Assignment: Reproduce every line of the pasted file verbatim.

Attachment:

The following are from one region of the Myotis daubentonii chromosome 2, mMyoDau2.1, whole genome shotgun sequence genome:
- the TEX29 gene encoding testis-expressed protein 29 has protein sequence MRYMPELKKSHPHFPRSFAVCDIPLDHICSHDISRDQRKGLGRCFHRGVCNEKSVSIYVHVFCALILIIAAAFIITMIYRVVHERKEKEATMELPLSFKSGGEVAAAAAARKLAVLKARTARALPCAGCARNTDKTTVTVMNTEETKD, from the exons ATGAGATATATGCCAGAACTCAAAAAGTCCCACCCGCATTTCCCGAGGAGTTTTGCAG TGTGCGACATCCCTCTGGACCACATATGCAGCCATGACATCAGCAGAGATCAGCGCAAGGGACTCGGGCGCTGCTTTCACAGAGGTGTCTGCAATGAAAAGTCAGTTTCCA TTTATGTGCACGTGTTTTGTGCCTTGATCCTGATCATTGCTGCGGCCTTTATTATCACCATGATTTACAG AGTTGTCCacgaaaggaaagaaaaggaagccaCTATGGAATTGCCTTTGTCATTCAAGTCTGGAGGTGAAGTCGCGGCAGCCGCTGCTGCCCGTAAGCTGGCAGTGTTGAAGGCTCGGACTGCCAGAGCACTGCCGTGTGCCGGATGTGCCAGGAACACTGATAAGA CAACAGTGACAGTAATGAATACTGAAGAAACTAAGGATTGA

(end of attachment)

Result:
The following are from one region of the Myotis daubentonii chromosome 2, mMyoDau2.1, whole genome shotgun sequence genome:
- the TEX29 gene encoding testis-expressed protein 29 has protein sequence MRYMPELKKSHPHFPRSFAVCDIPLDHICSHDISRDQRKGLGRCFHRGVCNEKSVSIYVHVFCALILIIAAAFIITMIYRVVHERKEKEATMELPLSFKSGGEVAAAAAARKLAVLKARTARALPCAGCARNTDKTTVTVMNTEETKD, from the exons ATGAGATATATGCCAGAACTCAAAAAGTCCCACCCGCATTTCCCGAGGAGTTTTGCAG TGTGCGACATCCCTCTGGACCACATATGCAGCCATGACATCAGCAGAGATCAGCGCAAGGGACTCGGGCGCTGCTTTCACAGAGGTGTCTGCAATGAAAAGTCAGTTTCCA TTTATGTGCACGTGTTTTGTGCCTTGATCCTGATCATTGCTGCGGCCTTTATTATCACCATGATTTACAG AGTTGTCCacgaaaggaaagaaaaggaagccaCTATGGAATTGCCTTTGTCATTCAAGTCTGGAGGTGAAGTCGCGGCAGCCGCTGCTGCCCGTAAGCTGGCAGTGTTGAAGGCTCGGACTGCCAGAGCACTGCCGTGTGCCGGATGTGCCAGGAACACTGATAAGA CAACAGTGACAGTAATGAATACTGAAGAAACTAAGGATTGA